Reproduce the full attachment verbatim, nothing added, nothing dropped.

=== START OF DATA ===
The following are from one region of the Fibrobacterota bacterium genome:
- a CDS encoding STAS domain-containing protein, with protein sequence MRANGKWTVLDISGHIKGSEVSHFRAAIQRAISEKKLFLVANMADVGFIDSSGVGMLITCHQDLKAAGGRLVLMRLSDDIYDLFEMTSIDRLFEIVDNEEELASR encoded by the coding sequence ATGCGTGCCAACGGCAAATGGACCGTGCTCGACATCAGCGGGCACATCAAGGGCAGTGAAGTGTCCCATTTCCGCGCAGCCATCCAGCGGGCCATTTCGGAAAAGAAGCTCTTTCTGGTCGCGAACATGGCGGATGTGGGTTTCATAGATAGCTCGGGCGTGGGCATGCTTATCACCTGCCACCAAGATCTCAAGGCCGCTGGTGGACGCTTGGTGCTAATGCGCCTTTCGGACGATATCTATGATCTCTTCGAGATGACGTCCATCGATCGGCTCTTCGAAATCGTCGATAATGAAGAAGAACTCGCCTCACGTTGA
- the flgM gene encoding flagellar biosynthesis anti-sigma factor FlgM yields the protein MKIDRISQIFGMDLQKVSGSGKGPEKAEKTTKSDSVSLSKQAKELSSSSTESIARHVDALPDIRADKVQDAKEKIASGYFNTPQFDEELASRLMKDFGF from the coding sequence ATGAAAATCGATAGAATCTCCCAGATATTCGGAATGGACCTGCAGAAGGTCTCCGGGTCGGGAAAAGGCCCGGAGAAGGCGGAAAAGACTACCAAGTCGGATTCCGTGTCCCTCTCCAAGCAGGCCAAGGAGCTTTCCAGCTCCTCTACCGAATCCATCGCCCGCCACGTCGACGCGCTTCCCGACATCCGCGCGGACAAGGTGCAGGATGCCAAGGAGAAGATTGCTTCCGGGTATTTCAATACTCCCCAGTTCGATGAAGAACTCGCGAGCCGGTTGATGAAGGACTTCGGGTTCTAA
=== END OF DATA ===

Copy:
The following are from one region of the Fibrobacterota bacterium genome:
- a CDS encoding STAS domain-containing protein, with protein sequence MRANGKWTVLDISGHIKGSEVSHFRAAIQRAISEKKLFLVANMADVGFIDSSGVGMLITCHQDLKAAGGRLVLMRLSDDIYDLFEMTSIDRLFEIVDNEEELASR encoded by the coding sequence ATGCGTGCCAACGGCAAATGGACCGTGCTCGACATCAGCGGGCACATCAAGGGCAGTGAAGTGTCCCATTTCCGCGCAGCCATCCAGCGGGCCATTTCGGAAAAGAAGCTCTTTCTGGTCGCGAACATGGCGGATGTGGGTTTCATAGATAGCTCGGGCGTGGGCATGCTTATCACCTGCCACCAAGATCTCAAGGCCGCTGGTGGACGCTTGGTGCTAATGCGCCTTTCGGACGATATCTATGATCTCTTCGAGATGACGTCCATCGATCGGCTCTTCGAAATCGTCGATAATGAAGAAGAACTCGCCTCACGTTGA
- the flgM gene encoding flagellar biosynthesis anti-sigma factor FlgM yields the protein MKIDRISQIFGMDLQKVSGSGKGPEKAEKTTKSDSVSLSKQAKELSSSSTESIARHVDALPDIRADKVQDAKEKIASGYFNTPQFDEELASRLMKDFGF from the coding sequence ATGAAAATCGATAGAATCTCCCAGATATTCGGAATGGACCTGCAGAAGGTCTCCGGGTCGGGAAAAGGCCCGGAGAAGGCGGAAAAGACTACCAAGTCGGATTCCGTGTCCCTCTCCAAGCAGGCCAAGGAGCTTTCCAGCTCCTCTACCGAATCCATCGCCCGCCACGTCGACGCGCTTCCCGACATCCGCGCGGACAAGGTGCAGGATGCCAAGGAGAAGATTGCTTCCGGGTATTTCAATACTCCCCAGTTCGATGAAGAACTCGCGAGCCGGTTGATGAAGGACTTCGGGTTCTAA